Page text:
MA TERlALS AND METHODS: A newly devised anchoringsystem was attached to Gianturco coils and investigatedin 15 pigs. In an acute study, an anchored coil wasplaced in the infrarenal portion of the abdominal aorta in12 pigs by means of the carotid approach. Aortographywas performed before and after coil placement. In achronic study, anchored coils of the appropriate sizewere placed in the left femoral and the right carotidarteries in three pigs by means of the right femoral ap­proach. One week later, the animals were evaluated forvascular occlusion and coil migration.

RESULTS: Radiographically, the coil created a compactconglomerate. In the acute group, necropsy confirmedcompact arrangement of the coils within the aortic lu­men and containing an anchored coil were completelyobstructed and no coil migration was noted.

CONCLUSION The newly devised anchoring system ef­fectively prevented migration of vascular occluding coilseven in high flow conditions.

Take Home Points: An anchoring system makes vas­cular embolization with coils safer by preventing coilmigration. This in tum could extend the scope of coilembolization.

Wednesday, March 12, 19973:30-5:00 pm

Poster Session 3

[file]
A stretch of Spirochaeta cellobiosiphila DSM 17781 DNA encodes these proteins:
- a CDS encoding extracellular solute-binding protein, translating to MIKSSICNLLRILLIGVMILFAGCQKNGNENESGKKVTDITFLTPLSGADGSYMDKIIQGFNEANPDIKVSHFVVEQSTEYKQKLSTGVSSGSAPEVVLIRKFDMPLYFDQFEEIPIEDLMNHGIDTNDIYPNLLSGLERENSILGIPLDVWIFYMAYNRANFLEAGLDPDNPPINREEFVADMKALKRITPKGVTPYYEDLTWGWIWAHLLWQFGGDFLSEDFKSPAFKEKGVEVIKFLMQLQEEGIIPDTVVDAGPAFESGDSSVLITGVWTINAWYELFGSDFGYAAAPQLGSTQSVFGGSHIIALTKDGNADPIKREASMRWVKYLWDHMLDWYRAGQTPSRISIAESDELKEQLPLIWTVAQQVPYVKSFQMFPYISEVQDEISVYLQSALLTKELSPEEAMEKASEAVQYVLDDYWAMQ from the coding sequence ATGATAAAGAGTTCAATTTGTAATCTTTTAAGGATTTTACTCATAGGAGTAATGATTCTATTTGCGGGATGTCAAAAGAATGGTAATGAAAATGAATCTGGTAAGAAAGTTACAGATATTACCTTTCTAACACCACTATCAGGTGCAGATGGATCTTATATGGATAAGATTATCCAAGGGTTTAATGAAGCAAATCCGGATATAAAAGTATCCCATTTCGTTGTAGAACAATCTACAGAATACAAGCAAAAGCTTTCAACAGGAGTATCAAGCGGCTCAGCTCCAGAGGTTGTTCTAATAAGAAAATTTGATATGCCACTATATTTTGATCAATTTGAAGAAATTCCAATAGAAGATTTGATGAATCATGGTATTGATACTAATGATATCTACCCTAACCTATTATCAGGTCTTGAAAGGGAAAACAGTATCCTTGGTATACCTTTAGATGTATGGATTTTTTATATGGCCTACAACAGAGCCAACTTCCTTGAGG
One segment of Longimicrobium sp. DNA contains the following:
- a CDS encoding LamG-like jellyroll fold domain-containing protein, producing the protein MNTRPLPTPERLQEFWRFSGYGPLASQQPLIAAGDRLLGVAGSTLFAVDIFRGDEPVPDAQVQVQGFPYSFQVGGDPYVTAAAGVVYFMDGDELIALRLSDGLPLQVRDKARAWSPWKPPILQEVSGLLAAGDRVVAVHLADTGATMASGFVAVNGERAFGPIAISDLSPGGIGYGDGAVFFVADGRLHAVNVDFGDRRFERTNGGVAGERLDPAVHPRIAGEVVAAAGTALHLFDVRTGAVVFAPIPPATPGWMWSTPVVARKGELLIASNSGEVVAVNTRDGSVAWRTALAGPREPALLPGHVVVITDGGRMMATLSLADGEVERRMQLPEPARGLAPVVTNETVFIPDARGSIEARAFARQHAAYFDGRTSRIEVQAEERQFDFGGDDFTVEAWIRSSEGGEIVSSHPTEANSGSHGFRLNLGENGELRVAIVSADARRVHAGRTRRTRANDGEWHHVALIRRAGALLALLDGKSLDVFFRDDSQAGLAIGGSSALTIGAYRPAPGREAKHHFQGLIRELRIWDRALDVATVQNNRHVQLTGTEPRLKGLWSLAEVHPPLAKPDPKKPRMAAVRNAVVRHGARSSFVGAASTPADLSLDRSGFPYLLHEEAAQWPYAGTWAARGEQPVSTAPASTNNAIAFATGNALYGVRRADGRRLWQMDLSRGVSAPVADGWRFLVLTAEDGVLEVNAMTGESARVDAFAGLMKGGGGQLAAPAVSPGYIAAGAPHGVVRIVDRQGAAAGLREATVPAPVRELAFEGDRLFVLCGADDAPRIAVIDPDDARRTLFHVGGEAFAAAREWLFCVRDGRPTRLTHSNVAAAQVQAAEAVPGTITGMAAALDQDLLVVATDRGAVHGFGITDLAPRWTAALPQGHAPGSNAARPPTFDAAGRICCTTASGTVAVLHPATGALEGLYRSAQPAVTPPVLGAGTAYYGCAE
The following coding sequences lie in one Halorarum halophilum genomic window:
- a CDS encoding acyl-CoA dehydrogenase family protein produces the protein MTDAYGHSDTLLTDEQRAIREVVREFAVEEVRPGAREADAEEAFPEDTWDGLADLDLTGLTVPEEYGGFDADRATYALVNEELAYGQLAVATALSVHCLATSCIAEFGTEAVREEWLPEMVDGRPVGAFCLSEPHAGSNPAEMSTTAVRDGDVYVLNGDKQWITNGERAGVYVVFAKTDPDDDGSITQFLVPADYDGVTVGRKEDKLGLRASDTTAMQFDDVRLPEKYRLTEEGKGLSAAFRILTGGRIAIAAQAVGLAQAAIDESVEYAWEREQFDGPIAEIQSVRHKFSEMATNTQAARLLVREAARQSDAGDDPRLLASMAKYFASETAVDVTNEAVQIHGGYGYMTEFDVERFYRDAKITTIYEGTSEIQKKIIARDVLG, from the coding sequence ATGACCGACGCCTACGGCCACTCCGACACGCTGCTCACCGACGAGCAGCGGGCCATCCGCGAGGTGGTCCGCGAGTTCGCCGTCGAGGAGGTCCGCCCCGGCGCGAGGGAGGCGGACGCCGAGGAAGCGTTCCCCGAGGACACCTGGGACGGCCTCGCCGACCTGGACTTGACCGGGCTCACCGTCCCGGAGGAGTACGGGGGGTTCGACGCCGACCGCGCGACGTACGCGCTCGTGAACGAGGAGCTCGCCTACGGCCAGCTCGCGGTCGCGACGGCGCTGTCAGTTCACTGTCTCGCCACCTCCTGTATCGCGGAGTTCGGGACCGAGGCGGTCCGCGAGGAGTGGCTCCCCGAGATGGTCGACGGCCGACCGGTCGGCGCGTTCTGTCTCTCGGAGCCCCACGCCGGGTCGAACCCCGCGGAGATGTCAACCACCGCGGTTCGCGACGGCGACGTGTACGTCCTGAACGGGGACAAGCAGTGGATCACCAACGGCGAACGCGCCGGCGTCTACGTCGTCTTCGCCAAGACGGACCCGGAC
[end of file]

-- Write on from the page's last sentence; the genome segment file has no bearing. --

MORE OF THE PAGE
3:30 pm

Intraarterial Infusion of Zinostatin Stimalamerfor Hepatocellular Carcinoma: PredisposingFactors for ComplicationsA. Nakatsuka, MD, Tsu, japan • K Yamakado, MD •

N. Tanaka, MD • K Matsumura, MD •K Takeda, MD • T. Nakagawa, MD

PURPOSE: To assess predisposing factors for complica­tions after intra-arterial infusion of zinostatin stimalamer(SMANCS), which is a new oily anticancer drug to treathepatocellular carcinoma (HCC).

MATERIALS AND METHODS: Sixty patients with HCCreceived intraarterial infusions of SMANCS in 92 proce­dures. The injected dose ranged 1-6 mg 0-4 mg; 69procedures, 4-6 mg; 23 procedures). Injection was doneat segmental branches in nine procedures, at lobarbranches in 37 procedures and at proper hepatic arteriesin 46 procedures. Gelatin sponge embolization wasadded in 22 procedures. Patients' clinical stage classifi­cation was as follows, according to the rules establishedby Liver Cancer Study Group of Japan; I in 33 proce­dures, II in 52 procedures and III in seven procedures.Change of serum bilirubin level and evidence of asciteswere evaluated before and within 3 weeks after the treat­ment.